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Estimated Thyroid Inhalation Doses Based on Body Surface Contamination Levels of Evacuees After the Fukushima Daiichi Nuclear Power Plant Accident

Ohba, Takashi1; Hasegawa, Arifumi2; Suzuki, Gen3

doi: 10.1097/HP.0000000000000990
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Doses of inhaled radionuclides received during evacuation might be correlated with amounts of those radionuclides on an evacuee’s body surface. The purpose of the present study was to estimate thyroid equivalent doses based on body surface contamination measured with a Geiger-Mueller survey meter on 2,087 evacuees from Tomioka, Okuma, Futaba, Naraha, Namie, Minamisoma, and other municipalities in Japan. The measurement value in cpm was translated into Bq cm−2 according to the radionuclide composition obtained by germanium gamma-spectrometry analyses of two persons’ clothing. Thyroid equivalent dose by inhalation was estimated by two-dimensional Monte Carlo simulation based on the distribution of body surface radionuclide concentration and a uniform distribution of deposition velocity. For evacuees exposed twice on 12 and 15 March, the mean, median, and 90th percentile of inhalation thyroid equivalent dose for 1-y-old children were 21.4 mSv, 4.7 mSv, and 40.1 mSv for the Namie group; 7.3 mSv, 5.1 mSv, and 14.8 mSv for the Minamisoma group; and 2.3 mSv, 0.5 mSv, and 4.0 mSv for the group comprising Tomioka, Okuma, Futaba, and Naraha. These estimates are smaller than estimates in the United Nations Scientific Committee on the Effects of Atomic Radiation 2013 report but closer to estimates based on direct thyroid 131I measurement or indirect estimates based on 134Cs measurements made with a whole-body counter under the assumption that the ratio of 131I to 134Cs is 3.8.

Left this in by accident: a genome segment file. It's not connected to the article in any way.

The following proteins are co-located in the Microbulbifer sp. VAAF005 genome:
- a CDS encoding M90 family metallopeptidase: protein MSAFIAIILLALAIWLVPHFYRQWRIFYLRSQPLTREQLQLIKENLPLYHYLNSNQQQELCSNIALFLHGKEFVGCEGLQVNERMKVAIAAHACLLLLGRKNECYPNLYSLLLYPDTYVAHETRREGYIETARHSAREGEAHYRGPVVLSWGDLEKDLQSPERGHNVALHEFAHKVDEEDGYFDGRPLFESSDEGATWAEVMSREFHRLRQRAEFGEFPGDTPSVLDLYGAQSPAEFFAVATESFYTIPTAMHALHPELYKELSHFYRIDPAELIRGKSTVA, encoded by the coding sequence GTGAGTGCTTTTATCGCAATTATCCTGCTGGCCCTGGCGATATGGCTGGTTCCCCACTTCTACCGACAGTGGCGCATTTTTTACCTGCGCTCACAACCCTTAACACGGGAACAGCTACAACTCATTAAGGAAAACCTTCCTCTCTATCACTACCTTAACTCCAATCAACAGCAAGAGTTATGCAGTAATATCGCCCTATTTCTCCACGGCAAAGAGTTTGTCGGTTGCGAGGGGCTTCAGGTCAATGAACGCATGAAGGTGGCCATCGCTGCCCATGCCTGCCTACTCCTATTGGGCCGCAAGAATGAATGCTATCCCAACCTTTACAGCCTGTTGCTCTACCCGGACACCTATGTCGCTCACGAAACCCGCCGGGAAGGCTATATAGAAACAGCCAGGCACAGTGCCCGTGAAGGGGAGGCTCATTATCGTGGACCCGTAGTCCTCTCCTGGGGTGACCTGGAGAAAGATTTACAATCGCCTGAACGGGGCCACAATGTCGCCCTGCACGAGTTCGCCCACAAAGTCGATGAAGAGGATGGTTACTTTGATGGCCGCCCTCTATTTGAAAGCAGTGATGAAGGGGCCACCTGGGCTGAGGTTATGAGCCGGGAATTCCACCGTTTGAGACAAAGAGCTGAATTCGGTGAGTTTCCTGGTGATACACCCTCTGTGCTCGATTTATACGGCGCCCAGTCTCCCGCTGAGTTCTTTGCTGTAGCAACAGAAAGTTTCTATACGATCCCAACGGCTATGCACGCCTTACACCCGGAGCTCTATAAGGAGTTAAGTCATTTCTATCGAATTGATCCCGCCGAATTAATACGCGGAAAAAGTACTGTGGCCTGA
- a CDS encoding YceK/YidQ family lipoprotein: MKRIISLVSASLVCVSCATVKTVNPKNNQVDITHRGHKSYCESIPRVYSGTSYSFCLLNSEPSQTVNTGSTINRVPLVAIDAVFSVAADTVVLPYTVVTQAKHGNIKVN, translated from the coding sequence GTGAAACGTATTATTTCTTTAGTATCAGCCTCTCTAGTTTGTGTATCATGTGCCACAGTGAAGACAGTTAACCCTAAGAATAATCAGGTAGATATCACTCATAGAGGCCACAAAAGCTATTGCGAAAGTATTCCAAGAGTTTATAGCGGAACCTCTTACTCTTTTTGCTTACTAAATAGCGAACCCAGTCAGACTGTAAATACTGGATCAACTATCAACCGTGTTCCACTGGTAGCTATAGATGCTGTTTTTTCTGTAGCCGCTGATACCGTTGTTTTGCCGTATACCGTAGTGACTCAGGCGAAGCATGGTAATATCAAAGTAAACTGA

1Department of Radiation Health Management, Fukushima Medical University, Fukushima, Japan;

2Department of Radiation Disaster Medicine, Fukushima Medical University, Fukushima, Japan; and

3International University of Health and Welfare Clinic, Tochigi, Japan.

The authors declare no conflicts of interest.

For correspondence contact Takashi Ohba, Department of Radiation Health Management, Fukushima Medical University, 1 Hikarigaoka, Fukushima, 960-1295, Japan, or email at tohba@fmu.ac.jp.

(Manuscript accepted 4 September 2018)

Supplemental digital content is available in the HTML and PDF versions of this article on the Journal’s website www.health-physics.com.

Online date: May 21, 2019

© 2019 by the Health Physics Society